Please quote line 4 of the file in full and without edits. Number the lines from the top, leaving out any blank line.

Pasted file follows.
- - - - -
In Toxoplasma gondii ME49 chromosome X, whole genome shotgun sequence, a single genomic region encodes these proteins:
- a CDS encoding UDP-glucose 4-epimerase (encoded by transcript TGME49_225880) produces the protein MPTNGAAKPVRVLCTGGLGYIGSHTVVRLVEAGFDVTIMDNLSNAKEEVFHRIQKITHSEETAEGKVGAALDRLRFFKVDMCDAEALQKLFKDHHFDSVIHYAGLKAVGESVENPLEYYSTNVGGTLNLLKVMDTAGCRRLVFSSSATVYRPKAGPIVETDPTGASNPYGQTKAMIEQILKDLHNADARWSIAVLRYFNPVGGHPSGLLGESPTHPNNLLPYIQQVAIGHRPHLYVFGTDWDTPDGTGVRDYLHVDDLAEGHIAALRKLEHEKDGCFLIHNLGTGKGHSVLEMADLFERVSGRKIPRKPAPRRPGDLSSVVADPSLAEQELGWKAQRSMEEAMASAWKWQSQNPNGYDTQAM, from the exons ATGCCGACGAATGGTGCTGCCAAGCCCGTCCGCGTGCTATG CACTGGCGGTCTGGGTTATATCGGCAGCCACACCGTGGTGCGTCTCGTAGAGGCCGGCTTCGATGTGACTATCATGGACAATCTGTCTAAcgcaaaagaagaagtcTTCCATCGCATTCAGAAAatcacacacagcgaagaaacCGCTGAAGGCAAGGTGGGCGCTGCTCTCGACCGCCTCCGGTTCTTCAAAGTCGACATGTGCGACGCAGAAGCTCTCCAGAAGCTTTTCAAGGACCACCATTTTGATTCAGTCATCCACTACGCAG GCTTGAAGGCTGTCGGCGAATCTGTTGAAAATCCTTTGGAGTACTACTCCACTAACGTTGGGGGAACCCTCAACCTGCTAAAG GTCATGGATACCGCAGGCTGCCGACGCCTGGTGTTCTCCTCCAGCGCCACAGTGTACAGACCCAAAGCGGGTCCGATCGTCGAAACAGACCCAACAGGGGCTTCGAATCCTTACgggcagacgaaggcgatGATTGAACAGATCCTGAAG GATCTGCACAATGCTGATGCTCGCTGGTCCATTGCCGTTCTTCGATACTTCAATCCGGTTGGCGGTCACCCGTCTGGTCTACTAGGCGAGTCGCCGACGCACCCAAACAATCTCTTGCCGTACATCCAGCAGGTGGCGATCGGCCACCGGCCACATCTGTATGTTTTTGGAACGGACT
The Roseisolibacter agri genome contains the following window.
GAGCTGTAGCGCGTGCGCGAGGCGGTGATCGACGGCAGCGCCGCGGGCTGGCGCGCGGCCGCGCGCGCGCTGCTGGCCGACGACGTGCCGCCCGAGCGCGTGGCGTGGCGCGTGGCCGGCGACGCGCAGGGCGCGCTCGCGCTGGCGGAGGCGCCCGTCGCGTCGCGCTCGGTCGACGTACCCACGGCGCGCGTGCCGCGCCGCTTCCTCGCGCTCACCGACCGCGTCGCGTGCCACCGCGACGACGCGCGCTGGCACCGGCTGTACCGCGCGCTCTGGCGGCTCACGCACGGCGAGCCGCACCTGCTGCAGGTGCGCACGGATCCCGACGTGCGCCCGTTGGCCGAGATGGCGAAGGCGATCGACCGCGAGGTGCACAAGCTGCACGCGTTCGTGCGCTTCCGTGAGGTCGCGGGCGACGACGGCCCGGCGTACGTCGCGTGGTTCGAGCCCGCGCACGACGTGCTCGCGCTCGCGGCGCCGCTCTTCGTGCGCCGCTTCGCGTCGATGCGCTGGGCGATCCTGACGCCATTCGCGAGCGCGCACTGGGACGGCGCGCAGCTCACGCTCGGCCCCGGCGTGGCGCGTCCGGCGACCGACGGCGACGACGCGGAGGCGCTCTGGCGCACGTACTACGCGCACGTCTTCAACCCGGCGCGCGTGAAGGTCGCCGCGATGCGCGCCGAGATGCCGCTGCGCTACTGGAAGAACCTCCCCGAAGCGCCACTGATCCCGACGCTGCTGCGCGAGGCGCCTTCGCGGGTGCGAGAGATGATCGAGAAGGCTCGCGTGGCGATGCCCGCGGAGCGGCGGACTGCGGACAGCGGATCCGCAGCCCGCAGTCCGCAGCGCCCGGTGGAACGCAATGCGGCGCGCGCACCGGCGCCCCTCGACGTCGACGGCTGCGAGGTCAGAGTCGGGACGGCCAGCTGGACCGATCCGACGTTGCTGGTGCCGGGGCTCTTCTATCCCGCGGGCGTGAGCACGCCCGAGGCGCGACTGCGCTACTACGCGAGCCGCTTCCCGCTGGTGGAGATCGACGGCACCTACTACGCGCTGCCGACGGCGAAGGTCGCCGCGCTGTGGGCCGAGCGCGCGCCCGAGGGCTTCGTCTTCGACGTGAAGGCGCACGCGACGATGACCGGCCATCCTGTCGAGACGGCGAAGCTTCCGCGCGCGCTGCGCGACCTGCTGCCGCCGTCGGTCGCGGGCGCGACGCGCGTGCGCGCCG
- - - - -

GAGCTGTAGCGCGTGCGCGAGGCGGTGATCGACGGCAGCGCCGCGGGCTGGCGCGCGGCCGCGCGCGCGCTGCTGGCCGACGACGTGCCGCCCGAGCGCGTGGCGTGGCGCGTGGCCGGCGACGCGCAGGGCGCGCTCGCGCTGGCGGAGGCGCCCGTCGCGTCGCGCTCGGTCGACGTACCCACGGCGCGCGTGCCGCGCCGCTTCCTCGCGCTCACCGACCGCGTCGCGTGCCACCGCGACGACGCGCGCTGGCACCGGCTGTACCGCGCGCTCTGGCGGCTCACGCACGGCGAGCCGCACCTGCTGCAGGTGCGCACGGATCCCGACGTGCGCCCGTTGGCCGAGATGGCGAAGGCGATCGACCGCGAGGTGCACAAGCTGCACGCGTTCGTGCGCTTCCGTGAGGTCGCGGGCGACGACGGCCCGGCGTACGTCGCGTGGTTCGAGCCCGCGCACGACGTGCTCGCGCTCGCGGCGCCGCTCTTCGTGCGCCGCTTCGCGTCGATGCGCTGGGCGATCCTGACGCCATTCGCGAGCGCGCACTGGGACGGCGCGCAGCTCACGCTCGGCCCCGGCGTGGCGCGTCCGGCGACCGACGGCGACGACGCGGAGGCGCTCTGGCGCACGTACTACGCGCACGTCTTCAACCCGGCGCGCGTGAAGGTCGCCGCGATGCGCGCCGAGATGCCGCTGCGCTACTGGAAGAACCTCCCCGAAGCGCCACTGATCCCGACGCTGCTGCGCGAGGCGCCTTCGCGGGTGCGAGAGATGATCGAGAAGGCTCGCGTGGCGATGCCCGCGGAGCGGCGGACTGCGGACAGCGGATCCGCAGCCCGCAGTCCGCAGCGCCCGGTGGAACGCAATGCGGCGCGCGCACCGGCGCCCCTCGACGTCGACGGCTGCGAGGTCAGAGTCGGGACGGCCAGCTGGACCGATCCGACGTTGCTGGTGCCGGGGCTCTTCTATCCCGCGGGCGTGAGCACGCCCGAGGCGCGACTGCGCTACTACGCGAGCCGCTTCCCGCTGGTGGAGATCGACGGCACCTACTACGCGCTGCCGACGGCGAAGGTCGCCGCGCTGTGGGCCGAGCGCGCGCCCGAGGGCTTCGTCTTCGACGTGAAGGCGCACGCGACGATGACCGGCCATCCTGTCGAGACGGCGAAGCTTCCGCGCGCGCTGCGCGACCTGCTGCCGCCGTCGGTCGCGGGCGCGACGCGCGTGCGCGCCG